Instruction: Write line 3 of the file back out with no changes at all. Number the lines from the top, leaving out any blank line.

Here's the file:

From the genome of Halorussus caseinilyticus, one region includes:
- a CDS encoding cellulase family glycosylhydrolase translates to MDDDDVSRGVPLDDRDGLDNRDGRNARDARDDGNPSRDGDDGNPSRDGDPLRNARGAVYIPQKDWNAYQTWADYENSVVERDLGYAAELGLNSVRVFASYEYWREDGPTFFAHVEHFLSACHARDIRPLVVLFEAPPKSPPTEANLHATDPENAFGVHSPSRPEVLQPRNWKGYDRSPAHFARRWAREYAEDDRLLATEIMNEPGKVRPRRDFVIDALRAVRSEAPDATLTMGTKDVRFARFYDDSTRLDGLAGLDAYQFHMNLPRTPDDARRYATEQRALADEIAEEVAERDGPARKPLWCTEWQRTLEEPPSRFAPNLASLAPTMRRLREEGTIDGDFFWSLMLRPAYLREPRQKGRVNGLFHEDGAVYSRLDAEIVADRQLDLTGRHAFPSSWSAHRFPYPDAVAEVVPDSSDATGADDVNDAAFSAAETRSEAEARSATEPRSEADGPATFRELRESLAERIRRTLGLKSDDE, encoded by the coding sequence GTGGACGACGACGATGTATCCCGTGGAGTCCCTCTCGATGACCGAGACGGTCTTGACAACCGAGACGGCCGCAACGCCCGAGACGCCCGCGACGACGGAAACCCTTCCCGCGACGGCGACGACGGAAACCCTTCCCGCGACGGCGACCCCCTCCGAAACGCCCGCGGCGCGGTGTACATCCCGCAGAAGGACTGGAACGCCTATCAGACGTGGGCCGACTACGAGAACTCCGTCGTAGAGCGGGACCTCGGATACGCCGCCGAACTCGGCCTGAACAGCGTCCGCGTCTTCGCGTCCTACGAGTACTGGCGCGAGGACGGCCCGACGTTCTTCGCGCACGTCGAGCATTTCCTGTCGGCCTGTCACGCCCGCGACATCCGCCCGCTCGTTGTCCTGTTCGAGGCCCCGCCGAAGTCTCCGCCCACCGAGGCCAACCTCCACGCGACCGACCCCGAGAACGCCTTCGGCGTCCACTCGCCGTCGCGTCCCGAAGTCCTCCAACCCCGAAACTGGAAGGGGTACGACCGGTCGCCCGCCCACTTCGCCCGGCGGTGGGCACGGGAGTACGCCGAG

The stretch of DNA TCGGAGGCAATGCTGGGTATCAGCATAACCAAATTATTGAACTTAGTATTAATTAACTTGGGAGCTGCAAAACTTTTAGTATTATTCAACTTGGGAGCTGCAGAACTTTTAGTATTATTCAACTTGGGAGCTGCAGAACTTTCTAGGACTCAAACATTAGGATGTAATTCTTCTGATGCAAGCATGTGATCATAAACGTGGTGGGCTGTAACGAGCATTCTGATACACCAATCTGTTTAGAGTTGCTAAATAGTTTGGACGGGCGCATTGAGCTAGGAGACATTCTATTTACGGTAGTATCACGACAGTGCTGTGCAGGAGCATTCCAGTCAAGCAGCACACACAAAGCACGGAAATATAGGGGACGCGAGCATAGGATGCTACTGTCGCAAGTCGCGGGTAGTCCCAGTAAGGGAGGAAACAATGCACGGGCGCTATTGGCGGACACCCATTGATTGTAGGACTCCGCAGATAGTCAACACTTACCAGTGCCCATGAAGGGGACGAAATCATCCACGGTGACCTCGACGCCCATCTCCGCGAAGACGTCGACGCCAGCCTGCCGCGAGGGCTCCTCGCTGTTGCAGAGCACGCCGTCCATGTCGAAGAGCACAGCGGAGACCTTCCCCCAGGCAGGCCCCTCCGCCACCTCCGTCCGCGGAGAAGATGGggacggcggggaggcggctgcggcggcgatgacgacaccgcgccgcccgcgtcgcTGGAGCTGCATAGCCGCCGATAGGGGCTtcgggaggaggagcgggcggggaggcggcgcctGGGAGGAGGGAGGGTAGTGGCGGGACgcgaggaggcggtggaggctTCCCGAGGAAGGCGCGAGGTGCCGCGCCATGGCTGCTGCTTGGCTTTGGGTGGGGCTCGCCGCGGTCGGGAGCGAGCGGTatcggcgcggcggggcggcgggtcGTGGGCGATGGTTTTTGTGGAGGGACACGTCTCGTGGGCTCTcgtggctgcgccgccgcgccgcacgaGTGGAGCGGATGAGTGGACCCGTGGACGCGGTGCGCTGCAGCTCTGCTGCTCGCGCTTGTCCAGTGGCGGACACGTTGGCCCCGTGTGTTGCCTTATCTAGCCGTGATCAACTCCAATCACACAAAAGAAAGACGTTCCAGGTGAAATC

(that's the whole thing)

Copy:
The stretch of DNA TCGGAGGCAATGCTGGGTATCAGCATAACCAAATTATTGAACTTAGTATTAATTAACTTGGGAGCTGCAAAACTTTTAGTATTATTCAACTTGGGAGCTGCAGAACTTTTAGTATTATTCAACTTGGGAGCTGCAGAACTTTCTAGGACTCAAACATTAGGATGTAATTCTTCTGATGCAAGCATGTGATCATAAACGTGGTGGGCTGTAACGAGCATTCTGATACACCAATCTGTTTAGAGTTGCTAAATAGTTTGGACGGGCGCATTGAGCTAGGAGACATTCTATTTACGGTAGTATCACGACAGTGCTGTGCAGGAGCATTCCAGTCAAGCAGCACACACAAAGCACGGAAATATAGGGGACGCGAGCATAGGATGCTACTGTCGCAAGTCGCGGGTAGTCCCAGTAAGGGAGGAAACAATGCACGGGCGCTATTGGCGGACACCCATTGATTGTAGGACTCCGCAGATAGTCAACACTTACCAGTGCCCATGAAGGGGACGAAATCATCCACGGTGACCTCGACGCCCATCTCCGCGAAGACGTCGACGCCAGCCTGCCGCGAGGGCTCCTCGCTGTTGCAGAGCACGCCGTCCATGTCGAAGAGCACAGCGGAGACCTTCCCCCAGGCAGGCCCCTCCGCCACCTCCGTCCGCGGAGAAGATGGggacggcggggaggcggctgcggcggcgatgacgacaccgcgccgcccgcgtcgcTGGAGCTGCATAGCCGCCGATAGGGGCTtcgggaggaggagcgggcggggaggcggcgcctGGGAGGAGGGAGGGTAGTGGCGGGACgcgaggaggcggtggaggctTCCCGAGGAAGGCGCGAGGTGCCGCGCCATGGCTGCTGCTTGGCTTTGGGTGGGGCTCGCCGCGGTCGGGAGCGAGCGGTatcggcgcggcggggcggcgggtcGTGGGCGATGGTTTTTGTGGAGGGACACGTCTCGTGGGCTCTcgtggctgcgccgccgcgccgcacgaGTGGAGCGGATGAGTGGACCCGTGGACGCGGTGCGCTGCAGCTCTGCTGCTCGCGCTTGTCCAGTGGCGGACACGTTGGCCCCGTGTGTTGCCTTATCTAGCCGTGATCAACTCCAATCACACAAAAGAAAGACGTTCCAGGTGAAATC